Do this early, as you may need to apply online and it may take time. Getting a 3-month visa for Vietnam takes 5 days to process. I didn’t give myself enough time and ended up having to cancel and rebook my flights.
Also, take your time to look into the details of each visa. For Vietnam, they gave me the option to have a 1-month visa ready in 24 hours which I could extend once I got into the country. It sounded like a great option at the time, until I researched the process of extending a visa in Vietnam. It’s lengthy and expensive at over 100 USD.
7. Entrance and Exit Fees
Some countries require that you pay a fee in cash, usually in USD, before you enter or exit. For Vietnam, it was $25, and I needed to make sure I had it on me. They wouldn’t accept CAD or any other currency that wasn’t USD.
8. On What Side of The Road Do They Drive On?
If you have an international driver’s license or you are planning on getting one, remember to research what side of the road they drive on. If you are anything like me, you may want to change your road trip plans if you find out that you will be driving on the opposite side.
9. Currency Conversion Rates
This could very well change where you decide to travel. As a Canadian, my money is worth half as much if I travel to London and convert to Pounds. On the flip side, if you’re from the UK, it may be very appealing to travel to places like New Zealand or Canada. Your money will be worth more in these countries, and you can do a lot more with it.
I recommend you download the Free App XE Currency Converter for keeping tabs on the conversion rates. This can help you monitor your spending while in the country.
10. Money Access
It is important to answer the following questions before your travel:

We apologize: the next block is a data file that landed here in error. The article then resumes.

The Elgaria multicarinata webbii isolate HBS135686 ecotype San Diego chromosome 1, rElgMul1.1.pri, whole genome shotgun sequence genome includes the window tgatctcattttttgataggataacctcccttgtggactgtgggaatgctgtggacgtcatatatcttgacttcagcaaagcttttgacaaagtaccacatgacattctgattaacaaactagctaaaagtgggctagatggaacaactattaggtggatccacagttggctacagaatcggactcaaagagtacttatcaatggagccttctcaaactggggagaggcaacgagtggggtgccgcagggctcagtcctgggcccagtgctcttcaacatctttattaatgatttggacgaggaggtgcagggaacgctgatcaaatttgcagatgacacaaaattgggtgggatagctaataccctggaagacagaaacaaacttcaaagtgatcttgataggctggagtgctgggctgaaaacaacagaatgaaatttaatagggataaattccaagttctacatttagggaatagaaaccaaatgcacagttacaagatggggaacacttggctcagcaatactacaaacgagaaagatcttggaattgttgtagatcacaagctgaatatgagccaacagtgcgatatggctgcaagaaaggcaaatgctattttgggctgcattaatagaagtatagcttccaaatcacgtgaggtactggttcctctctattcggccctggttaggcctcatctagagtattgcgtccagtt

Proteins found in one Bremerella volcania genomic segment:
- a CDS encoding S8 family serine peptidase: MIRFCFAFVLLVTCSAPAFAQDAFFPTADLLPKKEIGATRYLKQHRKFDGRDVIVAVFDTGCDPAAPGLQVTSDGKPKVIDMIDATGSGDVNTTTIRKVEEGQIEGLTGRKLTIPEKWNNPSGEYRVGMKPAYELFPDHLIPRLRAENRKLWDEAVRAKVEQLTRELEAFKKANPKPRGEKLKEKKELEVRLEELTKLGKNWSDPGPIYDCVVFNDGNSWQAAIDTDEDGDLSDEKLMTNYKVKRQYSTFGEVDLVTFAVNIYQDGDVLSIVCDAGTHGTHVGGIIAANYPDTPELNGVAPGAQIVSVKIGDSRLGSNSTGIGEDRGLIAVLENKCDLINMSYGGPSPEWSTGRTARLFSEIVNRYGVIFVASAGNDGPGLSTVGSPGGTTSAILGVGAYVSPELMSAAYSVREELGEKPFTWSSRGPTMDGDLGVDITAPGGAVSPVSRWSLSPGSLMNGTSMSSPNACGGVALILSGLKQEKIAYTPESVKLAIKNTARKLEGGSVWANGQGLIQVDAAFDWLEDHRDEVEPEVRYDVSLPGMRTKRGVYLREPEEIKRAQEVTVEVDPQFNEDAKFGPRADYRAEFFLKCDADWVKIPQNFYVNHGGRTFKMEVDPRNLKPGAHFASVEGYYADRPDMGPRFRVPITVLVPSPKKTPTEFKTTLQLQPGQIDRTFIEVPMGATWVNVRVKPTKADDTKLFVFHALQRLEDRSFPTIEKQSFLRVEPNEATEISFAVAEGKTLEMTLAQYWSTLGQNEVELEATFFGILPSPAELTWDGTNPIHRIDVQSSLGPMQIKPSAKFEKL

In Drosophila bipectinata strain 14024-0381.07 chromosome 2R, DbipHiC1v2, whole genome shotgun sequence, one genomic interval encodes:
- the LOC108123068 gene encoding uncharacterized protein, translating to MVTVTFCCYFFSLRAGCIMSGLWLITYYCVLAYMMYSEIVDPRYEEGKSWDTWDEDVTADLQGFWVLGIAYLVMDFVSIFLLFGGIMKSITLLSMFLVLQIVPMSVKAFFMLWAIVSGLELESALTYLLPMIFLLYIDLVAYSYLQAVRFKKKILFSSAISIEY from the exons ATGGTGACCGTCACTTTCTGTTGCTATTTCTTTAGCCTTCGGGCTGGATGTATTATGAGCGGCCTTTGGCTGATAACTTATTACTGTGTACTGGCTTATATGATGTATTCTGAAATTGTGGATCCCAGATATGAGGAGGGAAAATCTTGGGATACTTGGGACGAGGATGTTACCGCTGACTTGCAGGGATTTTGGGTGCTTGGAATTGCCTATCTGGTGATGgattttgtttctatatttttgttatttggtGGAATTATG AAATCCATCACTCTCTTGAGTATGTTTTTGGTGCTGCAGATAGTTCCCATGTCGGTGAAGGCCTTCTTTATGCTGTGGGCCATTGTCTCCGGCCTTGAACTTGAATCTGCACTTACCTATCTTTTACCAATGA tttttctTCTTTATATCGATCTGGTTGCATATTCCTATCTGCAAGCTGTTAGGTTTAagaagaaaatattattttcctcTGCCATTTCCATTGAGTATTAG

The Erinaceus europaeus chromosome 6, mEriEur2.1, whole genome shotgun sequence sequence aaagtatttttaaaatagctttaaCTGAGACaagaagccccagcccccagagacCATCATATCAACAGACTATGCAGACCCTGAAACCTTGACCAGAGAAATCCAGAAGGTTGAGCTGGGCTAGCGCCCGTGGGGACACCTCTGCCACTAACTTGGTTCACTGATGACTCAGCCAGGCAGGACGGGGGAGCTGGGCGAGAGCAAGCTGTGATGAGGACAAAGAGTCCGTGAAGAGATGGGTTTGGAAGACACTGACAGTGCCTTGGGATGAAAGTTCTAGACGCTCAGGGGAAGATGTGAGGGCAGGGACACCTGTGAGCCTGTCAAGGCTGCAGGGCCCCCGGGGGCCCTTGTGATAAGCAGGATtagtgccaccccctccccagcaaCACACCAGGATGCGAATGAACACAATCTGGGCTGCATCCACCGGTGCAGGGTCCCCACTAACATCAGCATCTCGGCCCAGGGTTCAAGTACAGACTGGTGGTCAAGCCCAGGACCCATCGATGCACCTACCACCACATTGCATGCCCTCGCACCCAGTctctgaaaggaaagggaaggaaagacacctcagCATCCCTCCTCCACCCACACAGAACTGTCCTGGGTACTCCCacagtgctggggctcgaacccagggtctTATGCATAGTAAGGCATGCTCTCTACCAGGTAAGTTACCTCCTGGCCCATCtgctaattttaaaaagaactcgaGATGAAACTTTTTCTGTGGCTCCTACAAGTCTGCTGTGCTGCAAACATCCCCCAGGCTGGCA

- Are credit cards widely accepted in the country?
- What are the ATM fees?
- What is ATM availability?
I prefer to use my debit card and withdraw cash from an ATM on arrival, but sometimes the fees can be as much as 5-10usd per transaction. This affects how much I decide to withdraw at any given time. Higher transaction fee = fewer withdrawals for high amounts. Do some research to make an informed decision and avoid unnecessary fees.
Speaking of credit cards, I recommend STACK. It’s not just one of the best prepaid credit cards in Canada, it’s also one of the best credit cards without foreign transaction fees. That’s right! With STACK, you don’t pay any exchange fees when you withdraw money from a foreign ATM. The local ATM might charge you a processing fee, but STACK won’t. In other words, STACK is likely the cheapest way to get foreign currency as a Canadian.
Staying safe includes protecting yourself from scams. While you can find scammers in any part of the world, they are particularly common in tourist destinations. You can Google common scam techniques, and check your government website, to keep yourself informed and safe.
Credit cards are widely accepted where I stayed in Canggu, Bali. However, credit card theft is a huge problem. I, along with three friends, had our cards copied. I also had my debit card copied after using it on an ATM. If you’re traveling to a destination known for credit card theft, it may be worth checking if you can get the country’s currency from a local bank at home before your travel.
STACK would be great to prevent credit card theft because, in addition to fee-free spending, it comes with an App which offers you extra security features:
- App notifications the instant you spend. This means you get notifications anytime an unauthorized transaction is made from your account.
- Freezing your card from the app. This is useful if you lose your card or notice an unauthorized transaction. You can unfreeze it anytime you choose.
A similar option would be Revolut for UK citizens.
12. SIM Cards and Data Plans
Your phone should be on airplane mode as soon as you leave your home country to avoid paying hundreds of dollars in roaming fees.